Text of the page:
This book gives the reader an inside peek into the world that many are fortunate enough not to have seen. If you're curious why the Bronx has such a bad reputation, this book is for you. It follows the life of a troubled family, in a typical American ghetto. There is no happy ending, or an ending at all as far as I could see. It's just a glimpse into another world.
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Most Helpful Customer Reviews on (beta) 246 reviews
102 of 112 people found the following review helpful
By Gail Cooke - Published on
Format: Hardcover
All of us have read many family stories but surely none as compelling or heartbreaking as this.
Adrian Nicole LeBlanc, who has written for the New York Times Magazine, Esquire, The Village Voice, and others, gained unprecedented access to those living in an impoverished section of the Bronx. For some ten years the author shared their existence as she documented struggles, defeats, and transient victories. "Random Family" is an astonishing work of straightforward reportage; it is also written with heart.
A stunning picture of life in the Bronx drug trade, "Random Family" is traced through the experiences of two girls, Jessica and Coco. In Part I, "The Street" we are introduced to Jessica who lived on Tremont Avenue, " of the poorer blocks in a very poor section of the Bronx. She dressed even to go to the store. Chance was opportunity in the ghetto and you had to be prepared for anything....A sixteen-year-old Puerto Rican girl with bright hazel eyes, a generous mouth, and a voluptuous shape, she radiated intimacy wherever she went. You could be talking to her in the bustle of Tremont and feel as though lovers' confidences were being exchanged beneath a tent of sheets. Guys in cars offered rides. Women pursed their lips, grown men got stupid, boys made promises they could not keep."
Jessica's man of choice is Boy George, a young heroin dealer with money to spare and a willingness to do anything to earn more. He provides undreamed of escapes: trips, jewelry buying sprees, and a car that James Bond would envy. He's also free with physical abuse.
Coco, a fourteen-year-old, is the other girl. "Boys called her Shorty because she was short, and Lollipop because she tucked lollipops in the topknot of her ponytail; her teacher called her Motor Mouth because she talked a lot."
But, school wasn't high on Coco's list of priorities. She has eyes for Cesar, Jessica's younger brother, who is working hard at becoming a thug. This pair also enjoys the big time for a while, if you can relish luxury while your friends are being murdered.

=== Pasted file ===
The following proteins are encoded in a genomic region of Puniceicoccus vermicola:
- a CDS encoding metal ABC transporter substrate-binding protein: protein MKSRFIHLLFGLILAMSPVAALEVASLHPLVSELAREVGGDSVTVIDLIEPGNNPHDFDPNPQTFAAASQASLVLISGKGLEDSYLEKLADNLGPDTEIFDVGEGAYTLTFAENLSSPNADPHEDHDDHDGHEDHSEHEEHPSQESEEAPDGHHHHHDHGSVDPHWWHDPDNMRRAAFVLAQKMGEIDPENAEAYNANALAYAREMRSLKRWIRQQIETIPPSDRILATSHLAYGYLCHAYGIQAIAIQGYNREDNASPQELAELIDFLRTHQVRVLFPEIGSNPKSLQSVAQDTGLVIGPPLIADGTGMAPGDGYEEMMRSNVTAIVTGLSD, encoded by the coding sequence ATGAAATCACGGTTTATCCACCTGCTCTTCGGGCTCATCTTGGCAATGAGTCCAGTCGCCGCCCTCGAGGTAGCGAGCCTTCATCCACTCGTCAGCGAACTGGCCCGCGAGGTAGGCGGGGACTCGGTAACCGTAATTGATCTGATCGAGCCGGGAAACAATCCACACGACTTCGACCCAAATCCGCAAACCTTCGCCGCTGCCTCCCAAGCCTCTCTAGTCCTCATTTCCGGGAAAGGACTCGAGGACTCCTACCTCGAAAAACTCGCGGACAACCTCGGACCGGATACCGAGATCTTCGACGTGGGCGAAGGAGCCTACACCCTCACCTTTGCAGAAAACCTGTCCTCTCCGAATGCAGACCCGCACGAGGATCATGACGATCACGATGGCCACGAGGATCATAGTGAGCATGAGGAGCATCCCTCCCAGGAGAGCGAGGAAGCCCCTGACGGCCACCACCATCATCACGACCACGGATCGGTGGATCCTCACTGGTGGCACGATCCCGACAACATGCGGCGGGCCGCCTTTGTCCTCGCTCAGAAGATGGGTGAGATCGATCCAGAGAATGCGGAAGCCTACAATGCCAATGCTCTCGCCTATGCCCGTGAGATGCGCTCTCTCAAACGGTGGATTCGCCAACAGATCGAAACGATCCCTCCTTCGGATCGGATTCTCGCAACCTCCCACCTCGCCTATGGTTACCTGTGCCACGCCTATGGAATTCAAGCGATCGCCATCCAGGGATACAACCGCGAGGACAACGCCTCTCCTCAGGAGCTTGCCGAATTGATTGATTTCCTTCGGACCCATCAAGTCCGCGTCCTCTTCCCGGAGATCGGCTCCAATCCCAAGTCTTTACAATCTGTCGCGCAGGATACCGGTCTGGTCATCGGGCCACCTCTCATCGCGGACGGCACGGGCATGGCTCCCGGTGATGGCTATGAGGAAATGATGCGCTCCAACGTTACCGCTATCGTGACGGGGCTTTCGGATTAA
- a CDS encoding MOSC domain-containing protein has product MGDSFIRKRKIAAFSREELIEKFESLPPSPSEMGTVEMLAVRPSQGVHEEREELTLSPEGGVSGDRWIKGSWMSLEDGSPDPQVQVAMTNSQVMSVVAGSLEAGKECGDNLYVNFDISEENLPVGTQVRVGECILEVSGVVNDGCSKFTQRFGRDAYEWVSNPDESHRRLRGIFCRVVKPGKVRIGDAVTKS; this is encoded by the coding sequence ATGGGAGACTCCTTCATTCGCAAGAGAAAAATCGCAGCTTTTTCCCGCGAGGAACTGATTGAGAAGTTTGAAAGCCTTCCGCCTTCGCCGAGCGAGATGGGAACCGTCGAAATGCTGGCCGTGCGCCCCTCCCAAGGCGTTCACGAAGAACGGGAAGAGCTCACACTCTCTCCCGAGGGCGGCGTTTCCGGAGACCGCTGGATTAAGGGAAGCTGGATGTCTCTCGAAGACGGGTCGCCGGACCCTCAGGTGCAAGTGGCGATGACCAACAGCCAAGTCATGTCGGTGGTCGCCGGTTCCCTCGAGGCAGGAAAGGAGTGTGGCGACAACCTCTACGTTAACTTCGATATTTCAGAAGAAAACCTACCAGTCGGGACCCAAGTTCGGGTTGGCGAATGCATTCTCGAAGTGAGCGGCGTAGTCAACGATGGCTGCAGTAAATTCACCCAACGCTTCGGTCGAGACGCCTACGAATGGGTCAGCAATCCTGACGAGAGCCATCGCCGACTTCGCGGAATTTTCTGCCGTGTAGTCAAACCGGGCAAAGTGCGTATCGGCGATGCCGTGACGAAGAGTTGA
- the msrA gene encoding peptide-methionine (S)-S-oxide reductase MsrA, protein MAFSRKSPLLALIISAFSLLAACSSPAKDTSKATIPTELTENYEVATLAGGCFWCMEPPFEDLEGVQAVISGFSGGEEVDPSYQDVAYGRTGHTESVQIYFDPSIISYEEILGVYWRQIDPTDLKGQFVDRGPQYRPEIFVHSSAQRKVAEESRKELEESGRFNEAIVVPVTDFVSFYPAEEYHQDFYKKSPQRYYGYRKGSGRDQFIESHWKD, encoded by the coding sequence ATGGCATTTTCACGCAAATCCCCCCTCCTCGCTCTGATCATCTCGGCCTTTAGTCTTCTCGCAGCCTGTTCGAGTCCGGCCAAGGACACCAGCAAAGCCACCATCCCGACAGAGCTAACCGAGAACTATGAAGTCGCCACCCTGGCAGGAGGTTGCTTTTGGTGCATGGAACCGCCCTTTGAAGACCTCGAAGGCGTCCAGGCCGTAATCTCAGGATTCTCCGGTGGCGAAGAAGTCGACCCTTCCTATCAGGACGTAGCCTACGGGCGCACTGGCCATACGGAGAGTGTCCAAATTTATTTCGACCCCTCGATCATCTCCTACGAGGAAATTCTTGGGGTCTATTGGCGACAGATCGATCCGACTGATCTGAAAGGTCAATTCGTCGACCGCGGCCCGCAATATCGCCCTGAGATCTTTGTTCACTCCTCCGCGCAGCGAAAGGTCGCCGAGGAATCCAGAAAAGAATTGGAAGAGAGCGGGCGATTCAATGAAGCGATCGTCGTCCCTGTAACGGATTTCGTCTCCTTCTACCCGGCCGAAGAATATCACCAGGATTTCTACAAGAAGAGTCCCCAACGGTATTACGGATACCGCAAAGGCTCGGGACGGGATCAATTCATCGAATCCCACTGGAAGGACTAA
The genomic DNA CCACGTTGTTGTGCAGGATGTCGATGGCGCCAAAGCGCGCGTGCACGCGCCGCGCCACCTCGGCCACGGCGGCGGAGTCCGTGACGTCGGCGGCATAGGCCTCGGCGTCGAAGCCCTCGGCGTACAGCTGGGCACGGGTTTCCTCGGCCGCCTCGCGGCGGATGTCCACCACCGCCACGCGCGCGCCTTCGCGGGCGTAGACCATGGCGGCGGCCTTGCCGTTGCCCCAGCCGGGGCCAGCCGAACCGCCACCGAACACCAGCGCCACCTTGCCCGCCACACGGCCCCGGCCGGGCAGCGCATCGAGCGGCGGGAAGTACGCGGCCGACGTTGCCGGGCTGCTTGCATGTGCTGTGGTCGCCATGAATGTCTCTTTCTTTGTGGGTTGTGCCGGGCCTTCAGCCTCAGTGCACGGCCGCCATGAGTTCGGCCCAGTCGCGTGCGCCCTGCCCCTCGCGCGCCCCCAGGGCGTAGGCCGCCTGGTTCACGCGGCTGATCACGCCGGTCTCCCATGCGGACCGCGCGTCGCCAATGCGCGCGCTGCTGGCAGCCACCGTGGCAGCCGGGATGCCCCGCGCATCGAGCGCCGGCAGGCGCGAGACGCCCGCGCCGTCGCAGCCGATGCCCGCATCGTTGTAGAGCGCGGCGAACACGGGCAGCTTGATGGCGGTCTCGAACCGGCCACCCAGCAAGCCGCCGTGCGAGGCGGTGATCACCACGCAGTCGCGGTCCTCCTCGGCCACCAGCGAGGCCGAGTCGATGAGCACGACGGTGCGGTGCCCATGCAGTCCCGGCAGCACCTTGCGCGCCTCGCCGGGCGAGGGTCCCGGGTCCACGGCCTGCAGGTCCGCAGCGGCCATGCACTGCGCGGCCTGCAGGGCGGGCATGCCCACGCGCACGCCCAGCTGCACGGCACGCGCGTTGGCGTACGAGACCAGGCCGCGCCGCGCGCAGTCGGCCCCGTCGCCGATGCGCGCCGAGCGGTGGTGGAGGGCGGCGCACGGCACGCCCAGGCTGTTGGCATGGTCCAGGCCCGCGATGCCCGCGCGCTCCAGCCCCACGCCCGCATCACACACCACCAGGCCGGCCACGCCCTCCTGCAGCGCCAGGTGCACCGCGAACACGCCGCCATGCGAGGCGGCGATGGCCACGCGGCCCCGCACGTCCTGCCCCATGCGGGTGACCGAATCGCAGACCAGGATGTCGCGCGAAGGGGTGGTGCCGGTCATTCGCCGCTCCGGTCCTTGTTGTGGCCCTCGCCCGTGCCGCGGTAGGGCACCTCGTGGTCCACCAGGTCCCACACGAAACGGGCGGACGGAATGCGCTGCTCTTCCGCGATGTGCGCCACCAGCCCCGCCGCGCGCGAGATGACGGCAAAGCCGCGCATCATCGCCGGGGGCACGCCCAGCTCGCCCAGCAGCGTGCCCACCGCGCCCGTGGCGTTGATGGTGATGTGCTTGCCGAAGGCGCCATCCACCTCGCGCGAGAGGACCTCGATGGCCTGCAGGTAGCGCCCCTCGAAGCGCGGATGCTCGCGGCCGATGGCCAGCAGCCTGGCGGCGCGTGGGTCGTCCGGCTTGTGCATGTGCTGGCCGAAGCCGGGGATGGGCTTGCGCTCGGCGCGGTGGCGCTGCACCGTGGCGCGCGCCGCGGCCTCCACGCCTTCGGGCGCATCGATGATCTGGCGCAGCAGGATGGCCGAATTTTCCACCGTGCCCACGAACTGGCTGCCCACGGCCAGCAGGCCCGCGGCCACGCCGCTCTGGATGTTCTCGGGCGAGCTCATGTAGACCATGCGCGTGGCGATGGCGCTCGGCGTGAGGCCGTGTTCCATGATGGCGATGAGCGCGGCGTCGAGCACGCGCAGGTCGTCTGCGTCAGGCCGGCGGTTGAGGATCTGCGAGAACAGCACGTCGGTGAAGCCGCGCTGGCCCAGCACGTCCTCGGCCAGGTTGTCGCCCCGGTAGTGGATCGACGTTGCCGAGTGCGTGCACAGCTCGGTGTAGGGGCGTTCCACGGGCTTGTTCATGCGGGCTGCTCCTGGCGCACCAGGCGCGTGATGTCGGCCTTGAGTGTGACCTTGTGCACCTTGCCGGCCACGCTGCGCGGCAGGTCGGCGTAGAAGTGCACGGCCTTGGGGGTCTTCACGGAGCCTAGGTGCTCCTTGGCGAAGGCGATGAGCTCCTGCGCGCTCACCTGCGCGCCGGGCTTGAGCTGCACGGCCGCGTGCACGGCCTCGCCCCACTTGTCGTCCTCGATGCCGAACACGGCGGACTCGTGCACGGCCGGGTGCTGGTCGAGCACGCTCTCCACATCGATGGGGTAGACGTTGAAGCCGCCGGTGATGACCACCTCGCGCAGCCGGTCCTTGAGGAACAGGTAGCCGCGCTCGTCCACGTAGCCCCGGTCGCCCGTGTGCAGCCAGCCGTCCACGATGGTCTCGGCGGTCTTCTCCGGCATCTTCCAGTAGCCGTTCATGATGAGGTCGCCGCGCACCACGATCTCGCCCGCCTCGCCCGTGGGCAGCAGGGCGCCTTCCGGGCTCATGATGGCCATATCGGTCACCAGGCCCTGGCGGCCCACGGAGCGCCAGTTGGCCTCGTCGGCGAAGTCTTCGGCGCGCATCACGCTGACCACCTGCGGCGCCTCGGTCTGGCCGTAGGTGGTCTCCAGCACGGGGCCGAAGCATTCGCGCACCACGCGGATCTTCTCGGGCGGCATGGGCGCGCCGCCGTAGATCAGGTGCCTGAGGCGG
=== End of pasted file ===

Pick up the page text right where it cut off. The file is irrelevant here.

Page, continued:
Teenage pregnancies are the norm, and being old at 30 isn't a surprise. Prison becomes home.
"Random Family" is a look at a part of our country we would like to think does not exist. But, it does and the awareness of it sears. We owe a debt of gratitude to Adrian Nicole LeBlanc for her honesty and dogged courage.
- Gail Cooke
206 of 245 people found the following review helpful
Very mixed emotions 27 April 2006
By Amazon Customer - Published on
Format: Paperback
I grew up in one of the neighborhoods portrayed in this book, and while I believe the author has accurately described Jessica, Coco and their friends and relatives, these people are not representative of everyone who lives in the South Bronx. There are many, many people in these neighborhoods who shun the drug-dealing and thug lifestyle. These people work hard at low paying jobs (think doormen, porters, mailroom clerks, cashiers) and scrimp and save to send their children to Catholic school. They don't hang out on street corners and they don't allow their children to do so either. And they are the victims of people like Boy George and Cesar, they are the ones whose apartments are robbed, whose children are beaten on the way home from school, whose daughters are harassed.

I hate the idea that middle-class white liberals are reading this book and getting some kind of voyeuristic thrill. I suspect they wouldn't be nearly as enthralled by a book that chronicled the lives of the people I've described above, the ones who try to live upstanding lives despite overwhelming poverty and the threats of the street.
53 of 62 people found the following review helpful
Profound 25 April 2003
By A Customer - Published on
Format: Hardcover